TOP Ski Kansas Tshirt
TOP Ski Kansas Tshirt by teepossible
Shop for Ski T-Shirts online at Zazzle.com

Kentucky
It's too bad Ski Butler isn't around anymore – we would've liked to ski on slopes named after Kentucky bourbons and race horses. Now if you want to combine drinking and a winter activity though, try the bourbon luge at Louisville restaurant Proof on Main: order the roasted bones appetizer and some bourbon, eat the marrow off the bones, hold a now hollowed-out bone to your mouth and pour the bourbon down it.

Louisiana
It's the fourth flattest state in the country, and the average winter lows fall in the 40s. So no, there's no skiing in Louisiana. At least until someone does something like build a $55-million, liquified natural gas-cooled indoor ski facility on the bayou.

Maine
Maine skiers have many choices, but the coastal island views from Camden Snow Bowl take the lobster roll. Actually, the National Toboggan Championships are held here, so never mind skiing. It's sledding time!

Maryland
In a world overrun with Bear-Valley-Creek-Mountains, Mount-Mad-Rivers and other generic snow resort names, Maryland went another direction for its one and only ski destination: Wisp Resort. We're not sure what the name means, but hey – Maryland's more than crab cakes and football.

Massachusetts
For a small state Massachusetts carries a respectable ski resort line-up – though New Hampshire and Vermont lure many across state lines. For a day trip from Boston, stay local and try Ski Butternut in the Berkshires.
kids skiing
Courtesy of Ski ButternutKids' ski lessons at Massachusetts' Ski Butternut.

Michigan
It may not have the largest verticals in the country, but Michigan wins the prize for interesting resort names. Our favorite: Nub's Nob. (Runner up: Challenge Mountain.)

Minnesota
It's fairly flat, but Minnesnowta (as hardy locals call it) doesn't disappoint when it comes to winter weather. It actually gets too cold to ski (or do anything outdoors), but let's not focus on that. The Lutsen Mountains resort has the state's largest skiable area, and it has the best view – a shimmering Lake Superior on the horizon as you glide down the slopes.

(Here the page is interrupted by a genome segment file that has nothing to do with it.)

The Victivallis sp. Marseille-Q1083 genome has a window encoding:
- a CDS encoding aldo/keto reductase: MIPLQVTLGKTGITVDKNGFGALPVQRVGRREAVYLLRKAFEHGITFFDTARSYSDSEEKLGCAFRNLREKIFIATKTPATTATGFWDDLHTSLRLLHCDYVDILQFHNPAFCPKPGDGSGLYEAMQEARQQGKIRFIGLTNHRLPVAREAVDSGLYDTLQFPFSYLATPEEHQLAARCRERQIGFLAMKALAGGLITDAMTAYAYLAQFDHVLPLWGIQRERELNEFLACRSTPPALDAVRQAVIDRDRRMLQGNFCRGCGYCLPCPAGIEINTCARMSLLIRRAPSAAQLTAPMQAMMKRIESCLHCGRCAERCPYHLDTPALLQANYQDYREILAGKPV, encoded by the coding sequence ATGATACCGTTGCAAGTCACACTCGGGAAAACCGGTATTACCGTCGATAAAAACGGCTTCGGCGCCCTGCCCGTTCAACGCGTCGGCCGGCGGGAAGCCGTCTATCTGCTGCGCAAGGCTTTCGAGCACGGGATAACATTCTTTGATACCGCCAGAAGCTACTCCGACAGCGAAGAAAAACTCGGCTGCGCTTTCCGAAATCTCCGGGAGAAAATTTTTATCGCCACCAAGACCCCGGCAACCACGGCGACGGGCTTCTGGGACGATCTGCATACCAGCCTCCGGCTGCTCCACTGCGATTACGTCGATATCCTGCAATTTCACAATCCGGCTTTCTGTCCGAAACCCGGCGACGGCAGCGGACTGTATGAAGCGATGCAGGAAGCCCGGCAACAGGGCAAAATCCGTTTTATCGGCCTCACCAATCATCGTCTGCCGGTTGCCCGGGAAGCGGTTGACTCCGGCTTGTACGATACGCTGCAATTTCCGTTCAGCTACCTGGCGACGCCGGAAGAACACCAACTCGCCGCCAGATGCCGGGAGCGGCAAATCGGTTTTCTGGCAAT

Mississippi
You have to get really creative to ski in this southern state. But there are fields of white here, so if you're really dedicated, like this guy, you can make it work.

Missouri
In 2003 a tornado touched down on Snow Creek, one of Missouri's two ski resorts. The resort embraced it, and a few years later opened the Tornado Alley tubing park. You can ski here too – and afterward you can say you tore up a tornado's path.

Montana
Conceptualized by NBC newscaster Chet Huntley, Big Sky Resort celebrates its 40th anniversary on Dec. 15. It's grown considerably since it opened, now covering 5,750 acres and a 4,350-foot vertical drop. Once you're off the slopes, sip one of Lone Peak Brewery's Retro Red Ales, brewed specially to commemorate the anniversary.
Big Sky Resort Montana
Glenniss IndrelandBig Sky in Montana celebrates its 40th anniversary this year.

Nebraska
Nebraski's a great name for a ski resort in the Cornhusker State, but sadly it's been closed for years. At Omaha's 500-acre Levi Carter Park, however, you can both jet ski and water ski.

Nevada
A 25-minute drive south of Reno, Mt. Rose offers 1,200 acres of snow dropping more than 1,800 vertical feet. And if it's too cold to hit the slopes, then hit the slots.

New Hampshire
Loon Mountain dropped $1.3 million on improved snowmaking capabilities this off-season. In a related story, this year it had its earliest opening ever. And later this month, it'll open the East Coast's first ice castle, with 25-foot-high walls and colored lights at night.

New Jersey
Located in a part of New Jersey that's so far north, it doesn't even get a Jersey Turnpike Exit as a reference point, Mountain Creek is just an hour from New York City.

New Mexico
One of the few ski resorts in America that's still family owned and operated, Taos Ski Valley averages more than 300 inches of snowfall and 300 sunny days a year.
Taos Ski Valley
Seth BullingtonTaos Ski Valley gets dumped on, averaging 300 inches of snow a year.

New York